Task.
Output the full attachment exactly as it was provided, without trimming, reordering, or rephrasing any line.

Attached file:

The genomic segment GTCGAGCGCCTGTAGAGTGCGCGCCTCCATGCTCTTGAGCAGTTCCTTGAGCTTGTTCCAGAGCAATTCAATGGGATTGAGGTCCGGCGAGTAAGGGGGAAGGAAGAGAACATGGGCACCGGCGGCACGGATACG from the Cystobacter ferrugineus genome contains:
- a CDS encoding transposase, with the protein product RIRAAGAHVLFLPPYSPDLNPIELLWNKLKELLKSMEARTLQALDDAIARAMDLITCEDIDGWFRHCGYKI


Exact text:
The genomic segment GTCGAGCGCCTGTAGAGTGCGCGCCTCCATGCTCTTGAGCAGTTCCTTGAGCTTGTTCCAGAGCAATTCAATGGGATTGAGGTCCGGCGAGTAAGGGGGAAGGAAGAGAACATGGGCACCGGCGGCACGGATACG from the Cystobacter ferrugineus genome contains:
- a CDS encoding transposase, with the protein product RIRAAGAHVLFLPPYSPDLNPIELLWNKLKELLKSMEARTLQALDDAIARAMDLITCEDIDGWFRHCGYKI